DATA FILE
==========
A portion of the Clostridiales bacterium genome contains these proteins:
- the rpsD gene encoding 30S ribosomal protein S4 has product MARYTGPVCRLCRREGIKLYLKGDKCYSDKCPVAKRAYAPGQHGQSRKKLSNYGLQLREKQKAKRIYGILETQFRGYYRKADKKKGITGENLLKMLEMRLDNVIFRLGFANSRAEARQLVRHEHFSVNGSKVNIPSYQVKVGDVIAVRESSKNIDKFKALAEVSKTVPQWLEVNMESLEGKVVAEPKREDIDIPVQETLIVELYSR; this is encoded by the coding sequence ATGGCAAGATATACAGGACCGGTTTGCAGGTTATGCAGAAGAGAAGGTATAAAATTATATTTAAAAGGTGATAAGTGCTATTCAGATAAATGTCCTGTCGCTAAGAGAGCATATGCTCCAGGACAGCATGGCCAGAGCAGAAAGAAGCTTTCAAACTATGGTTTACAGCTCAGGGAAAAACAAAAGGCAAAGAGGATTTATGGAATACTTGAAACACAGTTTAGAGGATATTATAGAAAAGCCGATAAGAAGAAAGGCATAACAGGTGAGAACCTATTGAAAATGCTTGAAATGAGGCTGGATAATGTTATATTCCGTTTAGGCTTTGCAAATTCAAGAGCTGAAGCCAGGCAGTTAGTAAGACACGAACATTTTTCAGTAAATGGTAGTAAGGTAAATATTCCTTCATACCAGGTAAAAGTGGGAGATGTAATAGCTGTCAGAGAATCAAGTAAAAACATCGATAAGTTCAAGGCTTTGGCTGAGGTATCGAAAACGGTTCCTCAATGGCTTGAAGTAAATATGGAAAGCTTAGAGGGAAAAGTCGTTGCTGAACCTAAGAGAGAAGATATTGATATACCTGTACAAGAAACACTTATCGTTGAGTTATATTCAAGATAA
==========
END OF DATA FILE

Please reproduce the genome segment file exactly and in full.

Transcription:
A portion of the Clostridiales bacterium genome contains these proteins:
- the rpsD gene encoding 30S ribosomal protein S4 has product MARYTGPVCRLCRREGIKLYLKGDKCYSDKCPVAKRAYAPGQHGQSRKKLSNYGLQLREKQKAKRIYGILETQFRGYYRKADKKKGITGENLLKMLEMRLDNVIFRLGFANSRAEARQLVRHEHFSVNGSKVNIPSYQVKVGDVIAVRESSKNIDKFKALAEVSKTVPQWLEVNMESLEGKVVAEPKREDIDIPVQETLIVELYSR; this is encoded by the coding sequence ATGGCAAGATATACAGGACCGGTTTGCAGGTTATGCAGAAGAGAAGGTATAAAATTATATTTAAAAGGTGATAAGTGCTATTCAGATAAATGTCCTGTCGCTAAGAGAGCATATGCTCCAGGACAGCATGGCCAGAGCAGAAAGAAGCTTTCAAACTATGGTTTACAGCTCAGGGAAAAACAAAAGGCAAAGAGGATTTATGGAATACTTGAAACACAGTTTAGAGGATATTATAGAAAAGCCGATAAGAAGAAAGGCATAACAGGTGAGAACCTATTGAAAATGCTTGAAATGAGGCTGGATAATGTTATATTCCGTTTAGGCTTTGCAAATTCAAGAGCTGAAGCCAGGCAGTTAGTAAGACACGAACATTTTTCAGTAAATGGTAGTAAGGTAAATATTCCTTCATACCAGGTAAAAGTGGGAGATGTAATAGCTGTCAGAGAATCAAGTAAAAACATCGATAAGTTCAAGGCTTTGGCTGAGGTATCGAAAACGGTTCCTCAATGGCTTGAAGTAAATATGGAAAGCTTAGAGGGAAAAGTCGTTGCTGAACCTAAGAGAGAAGATATTGATATACCTGTACAAGAAACACTTATCGTTGAGTTATATTCAAGATAA